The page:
Bryan Harvey, who has previously written here about Brian McCann and Jason Heyward and John Henry, is a high school teacher and poet, who writes for The Faster Times and The Lawn Chair Boys. His poetry has appeared in the Cold Mountain Review and DeckFight Press released his eBook, Everything That Dunks Must Converge, in April..
The great dilemma for just about almost every character in The Art of Fielding is that they can’t seem to make up their mind if they love or hate something enough to continue it or let it go, from baseball, to women, to men, to men’s beards. Westish College is home to everyone, no one wants to leave it–whether they’d be leaving for law school or the minor leagues–and this refusal to leave is so strong that individuals might even sabotage their own dreams and futures to keep living what they’ve always been. It’s about a fear of success. It’s about a fear of the unknown. It’s about boys refusing to be men–the President of the college basically lives in a dorm room–and it all seeps out of the idea that what’s familiar, repetitive, and habit forming is simultaneously beautiful and neurotic. In other words, this book is very, very modern, but we all knew that. In fact, this book is so modern that, at times, I feel like I’ve already read it, yet my familiarity with its themes, plot, and characters isn’t ruining it for me–it’s actually enhancing my appreciation of Harbach’s talents:
It’s one thing to name a bunch of great books, but it’s another thing entirely to make it appear as if your book belongs alongside with them, like it was already a part of the canon.
The Art of Fielding makes explicit nods to Melville’s Moby Dick, is reminiscent of Sherwood Anderson’s Winesburg, Ohio, and carries with it the dull Midwest of Fitzgerald’s imagination, but the book also makes subtle nods to Hemingway, like in Chapter 34 when Schwartz and Pella break up. She obviously feels that Henry is a wedge between them, and Schwartz senses that friction: “She was trying to insert herself into his relationship with Henry ” (239), which actually makes her the wedge. And then Harbach even drops the phrase “the end of something” (280), in reference to Affenlight and Owen’s relationship, which has gotta be an allusion to Hemingway’s short story of the same name, or at least one hell of a coincidence, seeing as how it follows six chapters worth of Schwartz and Pella stewing over what went wrong between them. I mean, Hemingway’s story features Nick Adams breaking up with his girlfriend, Marjorie, by a river, that flows on by as he sits stagnantly on the bank with Bill (who comes out of nowhere) eating a picnic basket of food that most people would have eaten with their girlfriend. Replace the river with Lake Michigan and Henry/Schwartz/Affenlight with Nick, and Hemingway’s story becomes Harbach’s, minus a Melville statue that is more capable of attaining happiness than any of the characters in either story appear to be.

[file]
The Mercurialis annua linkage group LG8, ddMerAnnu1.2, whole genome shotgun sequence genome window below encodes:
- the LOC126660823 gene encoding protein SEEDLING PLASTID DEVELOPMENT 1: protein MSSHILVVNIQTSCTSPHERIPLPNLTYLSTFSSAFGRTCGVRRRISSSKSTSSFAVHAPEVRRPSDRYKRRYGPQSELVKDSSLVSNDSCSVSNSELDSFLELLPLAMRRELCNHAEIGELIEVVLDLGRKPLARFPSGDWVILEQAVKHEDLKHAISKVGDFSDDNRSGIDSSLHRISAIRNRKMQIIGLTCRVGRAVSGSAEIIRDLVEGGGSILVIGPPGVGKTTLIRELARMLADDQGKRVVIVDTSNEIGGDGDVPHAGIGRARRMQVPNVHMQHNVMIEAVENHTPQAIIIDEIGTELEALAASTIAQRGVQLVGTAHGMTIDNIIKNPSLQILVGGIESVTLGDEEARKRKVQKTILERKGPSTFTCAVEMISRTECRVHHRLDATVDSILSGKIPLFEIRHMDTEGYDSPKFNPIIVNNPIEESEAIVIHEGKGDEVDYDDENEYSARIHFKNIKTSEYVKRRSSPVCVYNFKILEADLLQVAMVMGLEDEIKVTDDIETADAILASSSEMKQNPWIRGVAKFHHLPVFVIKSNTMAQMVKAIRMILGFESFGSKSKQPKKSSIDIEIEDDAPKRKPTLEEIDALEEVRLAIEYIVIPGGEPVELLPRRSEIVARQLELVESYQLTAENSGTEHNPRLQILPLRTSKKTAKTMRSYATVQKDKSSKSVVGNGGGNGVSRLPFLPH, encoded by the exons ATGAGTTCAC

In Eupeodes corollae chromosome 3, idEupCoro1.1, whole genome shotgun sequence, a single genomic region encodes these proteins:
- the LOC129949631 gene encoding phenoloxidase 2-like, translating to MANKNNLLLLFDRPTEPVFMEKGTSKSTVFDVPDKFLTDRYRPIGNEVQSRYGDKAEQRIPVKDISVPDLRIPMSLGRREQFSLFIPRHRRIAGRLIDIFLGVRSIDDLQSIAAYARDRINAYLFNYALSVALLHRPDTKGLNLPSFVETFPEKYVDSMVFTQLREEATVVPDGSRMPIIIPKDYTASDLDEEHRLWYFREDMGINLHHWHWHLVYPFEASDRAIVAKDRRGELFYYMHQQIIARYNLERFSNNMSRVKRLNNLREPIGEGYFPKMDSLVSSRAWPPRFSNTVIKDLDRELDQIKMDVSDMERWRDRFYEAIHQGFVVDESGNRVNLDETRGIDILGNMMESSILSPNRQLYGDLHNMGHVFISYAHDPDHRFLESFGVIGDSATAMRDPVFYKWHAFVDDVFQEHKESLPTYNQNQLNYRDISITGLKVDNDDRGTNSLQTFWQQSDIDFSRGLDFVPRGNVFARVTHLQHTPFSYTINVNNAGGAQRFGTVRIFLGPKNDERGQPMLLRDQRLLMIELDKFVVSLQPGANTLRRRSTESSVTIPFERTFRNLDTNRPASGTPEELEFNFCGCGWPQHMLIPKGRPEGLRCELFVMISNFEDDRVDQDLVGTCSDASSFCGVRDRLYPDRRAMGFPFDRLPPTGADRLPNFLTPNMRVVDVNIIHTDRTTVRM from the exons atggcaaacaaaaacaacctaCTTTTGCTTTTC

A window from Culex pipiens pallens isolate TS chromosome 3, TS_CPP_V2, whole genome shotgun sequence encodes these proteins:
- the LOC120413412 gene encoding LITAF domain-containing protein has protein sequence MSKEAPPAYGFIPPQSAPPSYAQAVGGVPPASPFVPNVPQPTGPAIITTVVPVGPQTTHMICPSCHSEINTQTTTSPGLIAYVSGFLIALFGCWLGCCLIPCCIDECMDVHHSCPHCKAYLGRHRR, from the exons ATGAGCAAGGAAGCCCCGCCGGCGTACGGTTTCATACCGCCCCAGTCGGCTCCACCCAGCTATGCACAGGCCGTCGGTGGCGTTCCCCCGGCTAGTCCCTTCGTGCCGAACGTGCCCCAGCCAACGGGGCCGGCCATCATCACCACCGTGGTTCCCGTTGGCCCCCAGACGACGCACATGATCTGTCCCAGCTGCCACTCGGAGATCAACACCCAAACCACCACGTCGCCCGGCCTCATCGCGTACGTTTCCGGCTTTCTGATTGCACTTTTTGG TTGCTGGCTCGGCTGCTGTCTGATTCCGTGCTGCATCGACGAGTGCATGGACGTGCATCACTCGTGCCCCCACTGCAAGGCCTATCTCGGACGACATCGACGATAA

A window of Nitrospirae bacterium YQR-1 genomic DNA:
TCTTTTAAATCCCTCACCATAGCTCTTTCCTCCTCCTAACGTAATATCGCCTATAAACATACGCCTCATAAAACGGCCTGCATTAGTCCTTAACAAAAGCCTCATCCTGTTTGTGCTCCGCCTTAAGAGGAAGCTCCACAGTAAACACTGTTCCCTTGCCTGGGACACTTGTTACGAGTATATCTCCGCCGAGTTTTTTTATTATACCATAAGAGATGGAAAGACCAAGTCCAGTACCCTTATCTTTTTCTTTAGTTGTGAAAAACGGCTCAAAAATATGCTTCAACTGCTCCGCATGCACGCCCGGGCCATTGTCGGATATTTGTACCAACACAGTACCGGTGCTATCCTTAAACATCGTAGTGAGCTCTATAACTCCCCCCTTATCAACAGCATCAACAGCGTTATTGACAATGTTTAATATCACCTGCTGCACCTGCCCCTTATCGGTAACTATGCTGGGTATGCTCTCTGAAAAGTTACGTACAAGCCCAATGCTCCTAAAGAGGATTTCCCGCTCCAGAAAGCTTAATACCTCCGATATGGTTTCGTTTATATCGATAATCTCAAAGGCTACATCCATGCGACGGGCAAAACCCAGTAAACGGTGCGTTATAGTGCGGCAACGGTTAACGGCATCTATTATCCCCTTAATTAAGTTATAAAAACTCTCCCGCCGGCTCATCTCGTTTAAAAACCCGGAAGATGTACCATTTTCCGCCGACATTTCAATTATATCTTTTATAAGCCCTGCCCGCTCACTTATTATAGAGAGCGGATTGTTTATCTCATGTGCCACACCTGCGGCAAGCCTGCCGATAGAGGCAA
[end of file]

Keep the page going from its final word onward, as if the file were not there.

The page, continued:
So, I guess aside from seconding Pete Beatty’s earlier question (does the midwest make you gay?), I’m wondering how others are perceiving the sheer been-there-done-that modernity of the book? Is it bloody brilliant, or is it off putting? Does it ring true, or does it feel like Harbach is overreaching, forcing comparisons to past greats that would be unwarranted if he didn’t keep reminding us of the similarities? And why is it okay for a writer to do this, but if, for lack of a baseball example, Kobe Bryant or LeBron James were to wag their tongue like Michael, we’d all become anal retentive?
And no matter what your answer is, if you’re like me, you’ve become just like the characters and are procrastinating against reading the rest of the book, not wanting it to end, peering out onto whatever body of water just happens to be the closest to you, wishing it were an escape route.